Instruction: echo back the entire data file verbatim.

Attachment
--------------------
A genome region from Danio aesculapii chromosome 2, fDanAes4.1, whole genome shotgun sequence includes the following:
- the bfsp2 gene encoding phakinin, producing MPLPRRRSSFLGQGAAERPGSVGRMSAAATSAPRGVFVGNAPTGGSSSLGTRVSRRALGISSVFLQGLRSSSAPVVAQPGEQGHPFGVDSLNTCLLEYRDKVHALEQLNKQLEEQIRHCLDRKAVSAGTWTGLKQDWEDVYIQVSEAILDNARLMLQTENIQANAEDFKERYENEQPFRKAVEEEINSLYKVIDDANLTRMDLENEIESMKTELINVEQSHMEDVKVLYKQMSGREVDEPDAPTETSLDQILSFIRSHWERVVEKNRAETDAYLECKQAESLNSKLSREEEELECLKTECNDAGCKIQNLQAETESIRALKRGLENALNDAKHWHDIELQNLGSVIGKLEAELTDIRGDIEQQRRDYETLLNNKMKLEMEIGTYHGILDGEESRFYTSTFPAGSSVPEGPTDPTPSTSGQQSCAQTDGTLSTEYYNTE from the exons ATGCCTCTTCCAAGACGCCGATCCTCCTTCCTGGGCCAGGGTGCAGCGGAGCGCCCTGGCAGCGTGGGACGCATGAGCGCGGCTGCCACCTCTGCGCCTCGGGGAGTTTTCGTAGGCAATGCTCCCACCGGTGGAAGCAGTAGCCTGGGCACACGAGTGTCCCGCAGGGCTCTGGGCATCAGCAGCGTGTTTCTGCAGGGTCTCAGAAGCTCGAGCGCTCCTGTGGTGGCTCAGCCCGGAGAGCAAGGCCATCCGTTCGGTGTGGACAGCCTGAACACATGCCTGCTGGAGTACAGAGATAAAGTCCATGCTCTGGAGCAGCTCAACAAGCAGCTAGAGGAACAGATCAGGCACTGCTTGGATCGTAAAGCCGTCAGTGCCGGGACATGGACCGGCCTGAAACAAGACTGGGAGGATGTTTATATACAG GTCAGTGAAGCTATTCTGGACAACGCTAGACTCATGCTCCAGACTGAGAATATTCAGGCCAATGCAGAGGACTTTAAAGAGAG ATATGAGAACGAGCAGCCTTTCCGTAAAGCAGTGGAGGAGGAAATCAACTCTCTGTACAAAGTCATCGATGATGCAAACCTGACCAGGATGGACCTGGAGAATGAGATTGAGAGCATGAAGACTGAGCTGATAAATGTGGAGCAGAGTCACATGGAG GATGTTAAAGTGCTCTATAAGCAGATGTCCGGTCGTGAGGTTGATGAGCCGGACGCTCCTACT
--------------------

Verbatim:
A genome region from Danio aesculapii chromosome 2, fDanAes4.1, whole genome shotgun sequence includes the following:
- the bfsp2 gene encoding phakinin, producing MPLPRRRSSFLGQGAAERPGSVGRMSAAATSAPRGVFVGNAPTGGSSSLGTRVSRRALGISSVFLQGLRSSSAPVVAQPGEQGHPFGVDSLNTCLLEYRDKVHALEQLNKQLEEQIRHCLDRKAVSAGTWTGLKQDWEDVYIQVSEAILDNARLMLQTENIQANAEDFKERYENEQPFRKAVEEEINSLYKVIDDANLTRMDLENEIESMKTELINVEQSHMEDVKVLYKQMSGREVDEPDAPTETSLDQILSFIRSHWERVVEKNRAETDAYLECKQAESLNSKLSREEEELECLKTECNDAGCKIQNLQAETESIRALKRGLENALNDAKHWHDIELQNLGSVIGKLEAELTDIRGDIEQQRRDYETLLNNKMKLEMEIGTYHGILDGEESRFYTSTFPAGSSVPEGPTDPTPSTSGQQSCAQTDGTLSTEYYNTE from the exons ATGCCTCTTCCAAGACGCCGATCCTCCTTCCTGGGCCAGGGTGCAGCGGAGCGCCCTGGCAGCGTGGGACGCATGAGCGCGGCTGCCACCTCTGCGCCTCGGGGAGTTTTCGTAGGCAATGCTCCCACCGGTGGAAGCAGTAGCCTGGGCACACGAGTGTCCCGCAGGGCTCTGGGCATCAGCAGCGTGTTTCTGCAGGGTCTCAGAAGCTCGAGCGCTCCTGTGGTGGCTCAGCCCGGAGAGCAAGGCCATCCGTTCGGTGTGGACAGCCTGAACACATGCCTGCTGGAGTACAGAGATAAAGTCCATGCTCTGGAGCAGCTCAACAAGCAGCTAGAGGAACAGATCAGGCACTGCTTGGATCGTAAAGCCGTCAGTGCCGGGACATGGACCGGCCTGAAACAAGACTGGGAGGATGTTTATATACAG GTCAGTGAAGCTATTCTGGACAACGCTAGACTCATGCTCCAGACTGAGAATATTCAGGCCAATGCAGAGGACTTTAAAGAGAG ATATGAGAACGAGCAGCCTTTCCGTAAAGCAGTGGAGGAGGAAATCAACTCTCTGTACAAAGTCATCGATGATGCAAACCTGACCAGGATGGACCTGGAGAATGAGATTGAGAGCATGAAGACTGAGCTGATAAATGTGGAGCAGAGTCACATGGAG GATGTTAAAGTGCTCTATAAGCAGATGTCCGGTCGTGAGGTTGATGAGCCGGACGCTCCTACT